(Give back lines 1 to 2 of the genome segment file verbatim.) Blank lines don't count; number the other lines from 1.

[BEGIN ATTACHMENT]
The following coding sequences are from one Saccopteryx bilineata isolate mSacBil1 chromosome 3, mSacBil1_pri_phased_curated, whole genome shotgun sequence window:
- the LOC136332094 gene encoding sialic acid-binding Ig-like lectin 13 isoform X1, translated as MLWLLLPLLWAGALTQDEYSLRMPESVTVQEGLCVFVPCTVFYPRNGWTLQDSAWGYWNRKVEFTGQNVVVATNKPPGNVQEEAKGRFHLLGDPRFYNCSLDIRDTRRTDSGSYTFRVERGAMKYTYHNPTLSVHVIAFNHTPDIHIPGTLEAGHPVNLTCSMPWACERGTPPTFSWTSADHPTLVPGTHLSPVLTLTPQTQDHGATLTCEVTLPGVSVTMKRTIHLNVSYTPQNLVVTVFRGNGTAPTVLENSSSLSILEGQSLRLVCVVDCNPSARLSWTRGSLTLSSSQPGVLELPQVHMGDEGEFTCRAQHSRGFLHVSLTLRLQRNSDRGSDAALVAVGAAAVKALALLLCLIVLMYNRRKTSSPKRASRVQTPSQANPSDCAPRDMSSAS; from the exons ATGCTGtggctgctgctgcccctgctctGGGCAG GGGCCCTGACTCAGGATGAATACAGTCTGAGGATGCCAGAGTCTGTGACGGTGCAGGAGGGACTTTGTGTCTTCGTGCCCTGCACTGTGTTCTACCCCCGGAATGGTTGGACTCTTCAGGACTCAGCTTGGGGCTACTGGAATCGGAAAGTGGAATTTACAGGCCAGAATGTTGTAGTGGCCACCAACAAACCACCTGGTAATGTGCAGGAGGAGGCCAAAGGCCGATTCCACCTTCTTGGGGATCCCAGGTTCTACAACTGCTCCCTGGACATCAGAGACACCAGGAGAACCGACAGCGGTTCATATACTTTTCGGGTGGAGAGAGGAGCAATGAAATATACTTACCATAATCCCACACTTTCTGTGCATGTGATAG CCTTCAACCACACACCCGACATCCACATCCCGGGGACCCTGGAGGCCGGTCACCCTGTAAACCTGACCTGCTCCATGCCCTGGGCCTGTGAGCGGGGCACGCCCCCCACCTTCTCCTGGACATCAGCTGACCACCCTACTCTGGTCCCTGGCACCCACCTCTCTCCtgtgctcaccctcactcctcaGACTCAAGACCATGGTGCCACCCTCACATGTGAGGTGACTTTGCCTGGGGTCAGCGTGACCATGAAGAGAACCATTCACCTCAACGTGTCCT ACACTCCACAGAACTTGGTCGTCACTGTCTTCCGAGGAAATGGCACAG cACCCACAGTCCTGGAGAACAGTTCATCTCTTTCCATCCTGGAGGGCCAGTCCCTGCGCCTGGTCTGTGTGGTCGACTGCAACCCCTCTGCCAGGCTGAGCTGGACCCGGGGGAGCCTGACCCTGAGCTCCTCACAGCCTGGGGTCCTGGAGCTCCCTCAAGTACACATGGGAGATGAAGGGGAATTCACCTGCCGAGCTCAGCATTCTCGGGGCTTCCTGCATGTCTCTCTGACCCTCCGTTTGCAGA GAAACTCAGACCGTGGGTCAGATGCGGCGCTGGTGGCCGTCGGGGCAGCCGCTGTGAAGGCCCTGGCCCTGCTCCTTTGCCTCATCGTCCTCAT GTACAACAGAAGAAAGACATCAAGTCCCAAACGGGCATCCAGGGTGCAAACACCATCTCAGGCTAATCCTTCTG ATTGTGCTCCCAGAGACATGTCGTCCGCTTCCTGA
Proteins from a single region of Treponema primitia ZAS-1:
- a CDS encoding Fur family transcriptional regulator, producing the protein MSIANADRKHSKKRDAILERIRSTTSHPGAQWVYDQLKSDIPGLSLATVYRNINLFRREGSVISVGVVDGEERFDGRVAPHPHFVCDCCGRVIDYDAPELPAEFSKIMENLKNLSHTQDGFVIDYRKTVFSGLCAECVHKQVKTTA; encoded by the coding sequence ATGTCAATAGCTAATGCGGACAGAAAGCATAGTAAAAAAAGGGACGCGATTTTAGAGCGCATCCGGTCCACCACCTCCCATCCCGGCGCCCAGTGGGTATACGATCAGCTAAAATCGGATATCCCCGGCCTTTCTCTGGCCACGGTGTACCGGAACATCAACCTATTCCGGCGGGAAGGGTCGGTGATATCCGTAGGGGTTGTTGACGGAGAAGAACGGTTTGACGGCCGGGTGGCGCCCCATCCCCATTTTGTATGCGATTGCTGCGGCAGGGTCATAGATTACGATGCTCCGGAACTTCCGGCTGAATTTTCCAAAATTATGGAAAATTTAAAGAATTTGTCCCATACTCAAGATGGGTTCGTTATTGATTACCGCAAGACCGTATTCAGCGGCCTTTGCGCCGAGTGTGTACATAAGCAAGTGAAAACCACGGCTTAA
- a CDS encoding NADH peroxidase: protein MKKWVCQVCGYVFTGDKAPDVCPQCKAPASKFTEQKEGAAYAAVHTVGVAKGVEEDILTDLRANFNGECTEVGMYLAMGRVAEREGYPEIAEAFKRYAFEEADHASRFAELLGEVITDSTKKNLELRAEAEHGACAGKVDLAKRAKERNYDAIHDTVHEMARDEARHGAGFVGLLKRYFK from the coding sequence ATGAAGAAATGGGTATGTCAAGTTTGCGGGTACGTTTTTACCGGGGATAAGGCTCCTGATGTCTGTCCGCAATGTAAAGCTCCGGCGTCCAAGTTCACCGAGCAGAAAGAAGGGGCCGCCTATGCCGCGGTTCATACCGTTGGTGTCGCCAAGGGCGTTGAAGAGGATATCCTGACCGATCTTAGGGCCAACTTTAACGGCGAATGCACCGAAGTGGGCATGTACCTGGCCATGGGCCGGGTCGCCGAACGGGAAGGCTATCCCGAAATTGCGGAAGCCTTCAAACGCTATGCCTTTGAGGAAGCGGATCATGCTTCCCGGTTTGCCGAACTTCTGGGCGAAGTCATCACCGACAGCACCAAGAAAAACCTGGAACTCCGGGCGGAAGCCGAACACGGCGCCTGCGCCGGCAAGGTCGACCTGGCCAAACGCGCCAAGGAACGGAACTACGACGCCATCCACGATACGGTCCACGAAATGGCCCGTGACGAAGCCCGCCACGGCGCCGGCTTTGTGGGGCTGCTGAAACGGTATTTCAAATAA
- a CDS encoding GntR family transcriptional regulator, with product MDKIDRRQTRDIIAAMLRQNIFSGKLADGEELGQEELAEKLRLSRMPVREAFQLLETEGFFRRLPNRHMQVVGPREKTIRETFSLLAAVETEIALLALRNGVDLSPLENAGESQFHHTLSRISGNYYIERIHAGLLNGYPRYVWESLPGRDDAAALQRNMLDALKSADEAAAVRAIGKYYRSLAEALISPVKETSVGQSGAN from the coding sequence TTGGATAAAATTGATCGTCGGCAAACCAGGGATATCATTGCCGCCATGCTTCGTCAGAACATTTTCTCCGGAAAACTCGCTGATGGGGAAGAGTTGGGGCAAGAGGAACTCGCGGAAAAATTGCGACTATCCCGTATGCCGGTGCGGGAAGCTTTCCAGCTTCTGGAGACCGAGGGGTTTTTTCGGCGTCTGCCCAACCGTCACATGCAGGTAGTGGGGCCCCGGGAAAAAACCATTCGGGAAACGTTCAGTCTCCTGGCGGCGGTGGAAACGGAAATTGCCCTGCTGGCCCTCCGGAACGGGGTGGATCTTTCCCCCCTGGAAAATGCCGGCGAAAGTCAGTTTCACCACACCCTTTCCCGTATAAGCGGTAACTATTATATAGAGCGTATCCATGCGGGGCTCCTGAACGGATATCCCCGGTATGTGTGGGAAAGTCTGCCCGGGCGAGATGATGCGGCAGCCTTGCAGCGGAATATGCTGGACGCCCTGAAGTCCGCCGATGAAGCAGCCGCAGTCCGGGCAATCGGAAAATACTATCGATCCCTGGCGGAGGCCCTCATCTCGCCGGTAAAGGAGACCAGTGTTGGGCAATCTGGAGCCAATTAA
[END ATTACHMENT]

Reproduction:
The following coding sequences are from one Saccopteryx bilineata isolate mSacBil1 chromosome 3, mSacBil1_pri_phased_curated, whole genome shotgun sequence window:
- the LOC136332094 gene encoding sialic acid-binding Ig-like lectin 13 isoform X1, translated as MLWLLLPLLWAGALTQDEYSLRMPESVTVQEGLCVFVPCTVFYPRNGWTLQDSAWGYWNRKVEFTGQNVVVATNKPPGNVQEEAKGRFHLLGDPRFYNCSLDIRDTRRTDSGSYTFRVERGAMKYTYHNPTLSVHVIAFNHTPDIHIPGTLEAGHPVNLTCSMPWACERGTPPTFSWTSADHPTLVPGTHLSPVLTLTPQTQDHGATLTCEVTLPGVSVTMKRTIHLNVSYTPQNLVVTVFRGNGTAPTVLENSSSLSILEGQSLRLVCVVDCNPSARLSWTRGSLTLSSSQPGVLELPQVHMGDEGEFTCRAQHSRGFLHVSLTLRLQRNSDRGSDAALVAVGAAAVKALALLLCLIVLMYNRRKTSSPKRASRVQTPSQANPSDCAPRDMSSAS; from the exons ATGCTGtggctgctgctgcccctgctctGGGCAG GGGCCCTGACTCAGGATGAATACAGTCTGAGGATGCCAGAGTCTGTGACGGTGCAGGAGGGACTTTGTGTCTTCGTGCCCTGCACTGTGTTCTACCCCCGGAATGGTTGGACTCTTCAGGACTCAGCTTGGGGCTACTGGAATCGGAAAGTGGAATTTACAGGCCAGAATGTTGTAGTGGCCACCAACAAACCACCTGGTAATGTGCAGGAGGAGGCCAAAGGCCGATTCCACCTTCTTGGGGATCCCAGGTTCTACAACTGCTCCCTGGACATCAGAGACACCAGGAGAACCGACAGCGGTTCATATACTTTTCGGGTGGAGAGAGGAGCAATGAAATATACTTACCATAATCCCACACTTTCTGTGCATGTGATAG CCTTCAACCACACACCCGACATCCACATCCCGGGGACCCTGGAGGCCGGTCACCCTGTAAACCTGACCTGCTCCATGCCCTGGGCCTGTGAGCGGGGCACGCCCCCCACCTTCTCCTGGACATCAGCTGACCACCCTACTCTGGTCCCTGGCACCCACCTCTCTCCtgtgctcaccctcactcctcaGACTCAAGACCATGGTGCCACCCTCACATGTGAGGTGACTTTGCCTGGGGTCAGCGTGACCATGAAGAGAACCATTCACCTCAACGTGTCCT ACACTCCACAGAACTTGGTCGTCACTGTCTTCCGAGGAAATGGCACAG cACCCACAGTCCTGGAGAACAGTTCATCTCTTTCCATCCTGGAGGGCCAGTCCCTGCGCCTGGTCTGTGTGGTCGACTGCAACCCCTCTGCCAGGCTGAGCTGGACCCGGGGGAGCCTGACCCTGAGCTCCTCACAGCCTGGGGTCCTGGAGCTCCCTCAAGTACACATGGGAGATGAAGGGGAATTCACCTGCCGAGCTCAGCATTCTCGGGGCTTCCTGCATGTCTCTCTGACCCTCCGTTTGCAGA GAAACTCAGACCGTGGGTCAGATGCGGCGCTGGTGGCCGTCGGGGCAGCCGCTGTGAAGGCCCTGGCCCTGCTCCTTTGCCTCATCGTCCTCAT GTACAACAGAAGAAAGACATCAAGTCCCAAACGGGCATCCAGGGTGCAAACACCATCTCAGGCTAATCCTTCTG ATTGTGCTCCCAGAGACATGTCGTCCGCTTCCTGA